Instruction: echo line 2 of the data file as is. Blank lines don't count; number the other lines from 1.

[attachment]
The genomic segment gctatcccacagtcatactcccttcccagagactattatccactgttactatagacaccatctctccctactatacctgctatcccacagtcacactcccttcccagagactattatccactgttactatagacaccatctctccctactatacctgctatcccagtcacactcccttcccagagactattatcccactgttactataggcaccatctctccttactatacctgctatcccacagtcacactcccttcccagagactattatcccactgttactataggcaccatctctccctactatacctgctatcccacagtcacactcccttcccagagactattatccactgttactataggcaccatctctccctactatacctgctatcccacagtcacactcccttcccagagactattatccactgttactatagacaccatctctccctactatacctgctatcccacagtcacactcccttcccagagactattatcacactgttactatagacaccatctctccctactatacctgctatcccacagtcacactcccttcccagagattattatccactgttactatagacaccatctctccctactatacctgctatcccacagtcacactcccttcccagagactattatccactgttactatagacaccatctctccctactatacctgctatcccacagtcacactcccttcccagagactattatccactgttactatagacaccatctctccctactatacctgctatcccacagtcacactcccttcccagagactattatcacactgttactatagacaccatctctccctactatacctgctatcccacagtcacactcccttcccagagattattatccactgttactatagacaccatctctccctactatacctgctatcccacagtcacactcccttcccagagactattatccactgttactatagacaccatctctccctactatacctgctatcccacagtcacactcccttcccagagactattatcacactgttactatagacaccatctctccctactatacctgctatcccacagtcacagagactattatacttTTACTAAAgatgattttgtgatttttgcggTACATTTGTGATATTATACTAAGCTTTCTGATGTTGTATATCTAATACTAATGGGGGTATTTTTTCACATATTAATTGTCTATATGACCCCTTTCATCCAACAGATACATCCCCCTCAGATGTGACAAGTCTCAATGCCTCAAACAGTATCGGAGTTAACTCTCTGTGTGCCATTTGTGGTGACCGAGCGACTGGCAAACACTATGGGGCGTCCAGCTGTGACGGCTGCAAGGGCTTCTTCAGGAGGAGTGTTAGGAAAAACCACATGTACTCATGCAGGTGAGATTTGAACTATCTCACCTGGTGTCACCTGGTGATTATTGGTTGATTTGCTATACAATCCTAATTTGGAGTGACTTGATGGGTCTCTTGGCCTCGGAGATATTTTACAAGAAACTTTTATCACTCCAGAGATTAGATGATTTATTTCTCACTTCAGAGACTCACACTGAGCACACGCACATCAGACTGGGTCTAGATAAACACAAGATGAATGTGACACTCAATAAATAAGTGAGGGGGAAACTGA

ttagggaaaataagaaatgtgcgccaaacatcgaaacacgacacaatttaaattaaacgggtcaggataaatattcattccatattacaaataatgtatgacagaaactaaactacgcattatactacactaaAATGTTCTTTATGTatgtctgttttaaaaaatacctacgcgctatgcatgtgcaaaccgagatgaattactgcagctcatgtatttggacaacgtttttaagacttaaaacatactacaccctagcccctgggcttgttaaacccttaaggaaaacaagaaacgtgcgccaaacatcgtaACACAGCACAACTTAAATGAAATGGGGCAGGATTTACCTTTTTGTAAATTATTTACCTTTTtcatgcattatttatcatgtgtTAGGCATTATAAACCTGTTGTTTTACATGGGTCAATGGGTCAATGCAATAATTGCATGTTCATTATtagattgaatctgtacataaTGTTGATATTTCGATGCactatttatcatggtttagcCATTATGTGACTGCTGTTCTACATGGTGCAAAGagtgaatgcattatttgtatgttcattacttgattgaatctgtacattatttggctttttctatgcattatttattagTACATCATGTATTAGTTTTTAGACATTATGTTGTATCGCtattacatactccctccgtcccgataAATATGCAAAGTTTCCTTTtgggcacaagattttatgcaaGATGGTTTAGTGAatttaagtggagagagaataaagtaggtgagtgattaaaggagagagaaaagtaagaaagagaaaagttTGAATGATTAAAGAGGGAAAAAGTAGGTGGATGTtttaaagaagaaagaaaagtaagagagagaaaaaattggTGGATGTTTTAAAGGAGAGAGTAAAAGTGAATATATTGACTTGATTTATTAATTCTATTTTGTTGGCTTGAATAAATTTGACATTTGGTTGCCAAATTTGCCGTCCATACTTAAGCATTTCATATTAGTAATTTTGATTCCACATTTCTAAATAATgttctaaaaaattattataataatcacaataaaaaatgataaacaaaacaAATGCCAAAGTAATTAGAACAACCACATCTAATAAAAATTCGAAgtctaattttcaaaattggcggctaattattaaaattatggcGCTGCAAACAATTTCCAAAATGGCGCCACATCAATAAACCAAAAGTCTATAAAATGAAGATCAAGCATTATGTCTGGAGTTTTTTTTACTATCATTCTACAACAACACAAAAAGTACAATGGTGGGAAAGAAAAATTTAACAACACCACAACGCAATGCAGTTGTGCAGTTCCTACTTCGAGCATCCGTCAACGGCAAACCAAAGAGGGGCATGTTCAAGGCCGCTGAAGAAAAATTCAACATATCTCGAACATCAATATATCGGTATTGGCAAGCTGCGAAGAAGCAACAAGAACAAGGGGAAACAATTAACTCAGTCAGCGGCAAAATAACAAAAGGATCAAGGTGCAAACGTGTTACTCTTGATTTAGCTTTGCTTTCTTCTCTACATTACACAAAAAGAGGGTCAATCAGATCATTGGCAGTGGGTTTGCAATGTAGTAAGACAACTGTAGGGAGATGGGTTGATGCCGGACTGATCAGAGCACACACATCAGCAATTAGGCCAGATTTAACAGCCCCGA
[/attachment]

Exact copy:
ttagggaaaataagaaatgtgcgccaaacatcgaaacacgacacaatttaaattaaacgggtcaggataaatattcattccatattacaaataatgtatgacagaaactaaactacgcattatactacactaaAATGTTCTTTATGTatgtctgttttaaaaaatacctacgcgctatgcatgtgcaaaccgagatgaattactgcagctcatgtatttggacaacgtttttaagacttaaaacatactacaccctagcccctgggcttgttaaacccttaaggaaaacaagaaacgtgcgccaaacatcgtaACACAGCACAACTTAAATGAAATGGGGCAGGATTTACCTTTTTGTAAATTATTTACCTTTTtcatgcattatttatcatgtgtTAGGCATTATAAACCTGTTGTTTTACATGGGTCAATGGGTCAATGCAATAATTGCATGTTCATTATtagattgaatctgtacataaTGTTGATATTTCGATGCactatttatcatggtttagcCATTATGTGACTGCTGTTCTACATGGTGCAAAGagtgaatgcattatttgtatgttcattacttgattgaatctgtacattatttggctttttctatgcattatttattagTACATCATGTATTAGTTTTTAGACATTATGTTGTATCGCtattacatactccctccgtcccgataAATATGCAAAGTTTCCTTTtgggcacaagattttatgcaaGATGGTTTAGTGAatttaagtggagagagaataaagtaggtgagtgattaaaggagagagaaaagtaagaaagagaaaagttTGAATGATTAAAGAGGGAAAAAGTAGGTGGATGTtttaaagaagaaagaaaagtaagagagagaaaaaattggTGGATGTTTTAAAGGAGAGAGTAAAAGTGAATATATTGACTTGATTTATTAATTCTATTTTGTTGGCTTGAATAAATTTGACATTTGGTTGCCAAATTTGCCGTCCATACTTAAGCATTTCATATTAGTAATTTTGATTCCACATTTCTAAATAATgttctaaaaaattattataataatcacaataaaaaatgataaacaaaacaAATGCCAAAGTAATTAGAACAACCACATCTAATAAAAATTCGAAgtctaattttcaaaattggcggctaattattaaaattatggcGCTGCAAACAATTTCCAAAATGGCGCCACATCAATAAACCAAAAGTCTATAAAATGAAGATCAAGCATTATGTCTGGAGTTTTTTTTACTATCATTCTACAACAACACAAAAAGTACAATGGTGGGAAAGAAAAATTTAACAACACCACAACGCAATGCAGTTGTGCAGTTCCTACTTCGAGCATCCGTCAACGGCAAACCAAAGAGGGGCATGTTCAAGGCCGCTGAAGAAAAATTCAACATATCTCGAACATCAATATATCGGTATTGGCAAGCTGCGAAGAAGCAACAAGAACAAGGGGAAACAATTAACTCAGTCAGCGGCAAAATAACAAAAGGATCAAGGTGCAAACGTGTTACTCTTGATTTAGCTTTGCTTTCTTCTCTACATTACACAAAAAGAGGGTCAATCAGATCATTGGCAGTGGGTTTGCAATGTAGTAAGACAACTGTAGGGAGATGGGTTGATGCCGGACTGATCAGAGCACACACATCAGCAATTAGGCCAGATTTAACAGCCCCGA